Background artiste from 'Better than Stars'

Wednesday, 7 September 2011

What Would You Do to Get Published?

Apart from selling your soul that is, or any other personal strategies you'd rather keep to yourself. What I mean is, how much would you be prepared to change your novel to please a third party, if the stakes were high?

"Not at all!" we cry - but hang on, who's taking the financial risk here (unless you're self-publishing, which is another story altogether)? And who has the more knowledge and experience? As I blogged last week, a good title is really hard to find: I'd be grateful for any help I could get.

The title goes. I wouldn't be happy about seeing the book in a cover I didn't like: but I have even less skill in that area. So would I be prepared to hand over control of the MS completely?

Of course not. For me, the crunch point would be when changes stopped it being recognisably my novel, and that would be different for each book: the protagonist's name for one, the outcome for the other ... probably.

Or who am I kidding? Is anything sacred?

What do you think?


Thomas Taylor said...

You make a very good point about finacial risk. My novel will appear with a title I didn't choose and covers I didn't design. It's also been revised under close editorial guidance, which inevitable means some changes that weren't part of my origianl plan. But I'm okay with this because I know those changes are based on the desire of an experienced marketing and editorial team who want the book to sell well and to see me prosper as an author. And they are paying up front for everything.

That said though, my editor told me right at the beginning that the novel will always have to be mine, and that I must not feel I'm writing something that belongs to enyone else. They've been very good about not forcing me down avenues I haven't wanted to explore.

Peter said...

I've actually thought about this one quite a lot recently. I'm making the big effort to get my novel polished enough to start sending out and there's a non-zero chance that a publisher that's interested might ask for a change that I'd be significantly unhappy with.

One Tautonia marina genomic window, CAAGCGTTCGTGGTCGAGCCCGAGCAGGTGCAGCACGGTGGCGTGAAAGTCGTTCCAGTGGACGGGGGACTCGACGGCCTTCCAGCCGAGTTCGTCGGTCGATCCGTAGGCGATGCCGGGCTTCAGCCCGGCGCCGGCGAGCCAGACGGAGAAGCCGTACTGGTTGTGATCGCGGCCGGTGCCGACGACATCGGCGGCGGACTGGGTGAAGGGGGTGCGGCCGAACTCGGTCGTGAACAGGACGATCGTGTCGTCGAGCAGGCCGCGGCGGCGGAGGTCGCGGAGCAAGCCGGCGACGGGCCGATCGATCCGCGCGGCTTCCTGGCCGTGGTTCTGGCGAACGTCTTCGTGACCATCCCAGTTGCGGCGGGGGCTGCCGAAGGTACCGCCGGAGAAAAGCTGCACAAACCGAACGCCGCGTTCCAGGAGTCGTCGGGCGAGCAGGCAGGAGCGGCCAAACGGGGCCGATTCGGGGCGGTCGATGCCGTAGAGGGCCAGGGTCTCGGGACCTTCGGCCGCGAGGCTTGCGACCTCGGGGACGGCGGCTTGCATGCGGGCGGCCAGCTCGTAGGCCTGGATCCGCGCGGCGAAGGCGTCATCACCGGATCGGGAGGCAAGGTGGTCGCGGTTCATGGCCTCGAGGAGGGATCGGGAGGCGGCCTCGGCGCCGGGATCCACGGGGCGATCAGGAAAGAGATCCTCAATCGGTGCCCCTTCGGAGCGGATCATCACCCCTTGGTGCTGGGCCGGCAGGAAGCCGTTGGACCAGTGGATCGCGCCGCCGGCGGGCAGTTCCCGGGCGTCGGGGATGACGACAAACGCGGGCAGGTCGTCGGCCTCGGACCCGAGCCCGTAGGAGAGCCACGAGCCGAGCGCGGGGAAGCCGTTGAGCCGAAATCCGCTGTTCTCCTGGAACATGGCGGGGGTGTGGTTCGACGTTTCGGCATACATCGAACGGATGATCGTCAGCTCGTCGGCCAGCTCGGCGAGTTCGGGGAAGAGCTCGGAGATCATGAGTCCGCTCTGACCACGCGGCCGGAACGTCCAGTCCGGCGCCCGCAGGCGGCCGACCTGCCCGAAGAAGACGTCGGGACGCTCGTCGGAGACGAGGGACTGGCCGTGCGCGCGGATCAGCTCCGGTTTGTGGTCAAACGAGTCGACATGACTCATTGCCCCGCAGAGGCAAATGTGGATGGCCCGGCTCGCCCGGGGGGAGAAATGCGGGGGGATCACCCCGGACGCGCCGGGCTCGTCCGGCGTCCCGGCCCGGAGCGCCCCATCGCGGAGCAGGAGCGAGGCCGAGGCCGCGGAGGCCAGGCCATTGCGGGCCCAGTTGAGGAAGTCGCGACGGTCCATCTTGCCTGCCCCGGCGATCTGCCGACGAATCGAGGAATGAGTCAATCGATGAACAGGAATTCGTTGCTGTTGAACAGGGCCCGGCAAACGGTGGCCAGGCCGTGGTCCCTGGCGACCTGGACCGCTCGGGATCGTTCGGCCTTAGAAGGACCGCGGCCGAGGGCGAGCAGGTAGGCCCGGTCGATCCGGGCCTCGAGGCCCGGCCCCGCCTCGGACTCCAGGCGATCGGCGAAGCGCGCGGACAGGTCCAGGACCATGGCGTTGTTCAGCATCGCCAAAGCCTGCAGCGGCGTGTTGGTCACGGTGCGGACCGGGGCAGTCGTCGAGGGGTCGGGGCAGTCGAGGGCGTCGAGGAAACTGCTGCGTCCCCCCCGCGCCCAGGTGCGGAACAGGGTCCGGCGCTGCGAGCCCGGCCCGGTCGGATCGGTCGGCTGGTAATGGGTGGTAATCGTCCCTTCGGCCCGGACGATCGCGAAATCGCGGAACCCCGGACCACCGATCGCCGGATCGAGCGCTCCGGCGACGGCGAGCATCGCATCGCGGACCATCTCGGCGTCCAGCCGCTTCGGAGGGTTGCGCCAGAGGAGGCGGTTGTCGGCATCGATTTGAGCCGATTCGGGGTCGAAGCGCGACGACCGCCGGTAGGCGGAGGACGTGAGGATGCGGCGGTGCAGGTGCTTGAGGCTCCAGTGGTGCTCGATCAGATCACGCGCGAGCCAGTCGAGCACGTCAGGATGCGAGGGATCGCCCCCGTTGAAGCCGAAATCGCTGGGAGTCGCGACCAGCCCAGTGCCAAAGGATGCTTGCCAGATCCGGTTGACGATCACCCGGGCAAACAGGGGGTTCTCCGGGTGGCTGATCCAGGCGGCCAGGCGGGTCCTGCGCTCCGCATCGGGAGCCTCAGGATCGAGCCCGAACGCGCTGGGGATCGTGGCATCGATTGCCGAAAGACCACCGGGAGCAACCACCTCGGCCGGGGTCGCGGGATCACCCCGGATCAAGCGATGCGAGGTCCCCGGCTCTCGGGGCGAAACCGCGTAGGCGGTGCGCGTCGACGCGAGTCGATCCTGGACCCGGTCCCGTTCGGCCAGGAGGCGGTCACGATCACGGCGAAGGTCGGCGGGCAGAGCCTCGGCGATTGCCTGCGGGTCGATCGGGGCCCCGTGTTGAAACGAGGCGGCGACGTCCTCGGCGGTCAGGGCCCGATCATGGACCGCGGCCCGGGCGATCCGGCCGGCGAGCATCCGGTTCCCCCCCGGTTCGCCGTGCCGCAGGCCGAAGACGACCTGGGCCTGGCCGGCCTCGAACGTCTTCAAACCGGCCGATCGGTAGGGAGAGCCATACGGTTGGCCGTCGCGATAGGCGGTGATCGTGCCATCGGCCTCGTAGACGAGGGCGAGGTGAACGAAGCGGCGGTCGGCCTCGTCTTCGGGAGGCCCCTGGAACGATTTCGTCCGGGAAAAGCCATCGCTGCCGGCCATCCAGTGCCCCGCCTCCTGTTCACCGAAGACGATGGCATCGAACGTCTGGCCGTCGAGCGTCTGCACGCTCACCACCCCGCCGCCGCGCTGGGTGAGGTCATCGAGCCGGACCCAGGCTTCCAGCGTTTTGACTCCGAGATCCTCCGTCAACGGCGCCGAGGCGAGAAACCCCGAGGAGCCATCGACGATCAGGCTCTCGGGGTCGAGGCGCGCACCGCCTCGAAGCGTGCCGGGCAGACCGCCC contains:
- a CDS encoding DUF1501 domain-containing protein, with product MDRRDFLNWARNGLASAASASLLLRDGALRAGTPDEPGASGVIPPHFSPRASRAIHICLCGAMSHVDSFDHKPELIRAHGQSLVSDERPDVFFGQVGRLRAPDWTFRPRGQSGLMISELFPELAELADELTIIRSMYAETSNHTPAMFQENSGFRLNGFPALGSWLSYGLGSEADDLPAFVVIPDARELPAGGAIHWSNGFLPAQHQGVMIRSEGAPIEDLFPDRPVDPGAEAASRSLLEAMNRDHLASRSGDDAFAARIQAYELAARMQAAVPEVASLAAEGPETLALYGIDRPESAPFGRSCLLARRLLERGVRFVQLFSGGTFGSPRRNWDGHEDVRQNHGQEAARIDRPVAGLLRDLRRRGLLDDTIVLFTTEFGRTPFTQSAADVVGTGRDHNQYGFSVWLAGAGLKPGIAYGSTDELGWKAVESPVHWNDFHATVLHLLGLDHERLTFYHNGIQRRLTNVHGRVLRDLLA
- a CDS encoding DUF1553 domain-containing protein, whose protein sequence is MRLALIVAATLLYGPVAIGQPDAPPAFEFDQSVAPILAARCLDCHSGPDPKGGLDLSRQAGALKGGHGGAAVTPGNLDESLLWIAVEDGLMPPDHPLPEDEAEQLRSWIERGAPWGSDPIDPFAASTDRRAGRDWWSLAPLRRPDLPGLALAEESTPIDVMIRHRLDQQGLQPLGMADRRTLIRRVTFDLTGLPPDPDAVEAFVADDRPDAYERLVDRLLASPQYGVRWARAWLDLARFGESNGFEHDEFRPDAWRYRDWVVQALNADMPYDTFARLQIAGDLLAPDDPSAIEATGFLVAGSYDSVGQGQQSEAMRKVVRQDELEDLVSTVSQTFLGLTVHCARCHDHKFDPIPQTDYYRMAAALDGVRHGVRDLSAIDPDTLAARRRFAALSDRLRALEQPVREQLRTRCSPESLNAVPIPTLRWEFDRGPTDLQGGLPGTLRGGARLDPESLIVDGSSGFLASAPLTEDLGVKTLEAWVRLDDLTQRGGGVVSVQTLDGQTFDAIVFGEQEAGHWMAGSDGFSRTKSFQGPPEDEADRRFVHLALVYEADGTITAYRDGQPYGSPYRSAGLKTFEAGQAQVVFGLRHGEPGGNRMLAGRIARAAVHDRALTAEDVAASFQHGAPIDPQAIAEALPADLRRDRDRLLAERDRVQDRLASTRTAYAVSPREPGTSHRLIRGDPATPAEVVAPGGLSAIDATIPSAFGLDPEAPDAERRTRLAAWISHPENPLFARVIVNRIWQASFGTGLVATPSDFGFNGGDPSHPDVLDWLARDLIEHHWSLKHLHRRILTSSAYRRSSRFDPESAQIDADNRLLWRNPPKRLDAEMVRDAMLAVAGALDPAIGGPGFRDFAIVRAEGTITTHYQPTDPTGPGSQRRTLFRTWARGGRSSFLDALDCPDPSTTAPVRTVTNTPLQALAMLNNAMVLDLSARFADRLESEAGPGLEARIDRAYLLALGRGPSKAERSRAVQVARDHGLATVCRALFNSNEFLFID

My story is aimed at YA and the main character is bisexual, which is not the easiest thing to sell in the world, as YA publishing tends to like their characters less contraversial.

If I was given a choice between never getting published and whitewashing my story to remove the 'non-standard sexuality'? I honestly don't know. I'd like to think I'd stay true to the story that I'd written and not participate in erasing a minority. Hopefully, I won't have to choose.


Sue Sedgwick said...

I know what you mean. I suppose it depends a bit how central the character's sexuality is: if it's an "issue" novel - see Melvin Burgess, tho' I'm sure he'd hate his work being so described - it could be a selling point: otherwise it would be harder to absorb.

'Better than Stars' has suffered from something similar. There's quite a lot of gender ambiguity in it - mostly around cross-dressing in masquerade for carnival - and in my mind the boy Ali falls for is unsure about his own sexuality -which might still be the case - but the feedback I was getting from beta readers suggesting that my ending was too open, and that readers would feel let down if they didn't actually get off together, led to me making changes.

What I'm wondering now is, have I moved too far away from my original conception? Should it actually be an adult novel, rather than YA?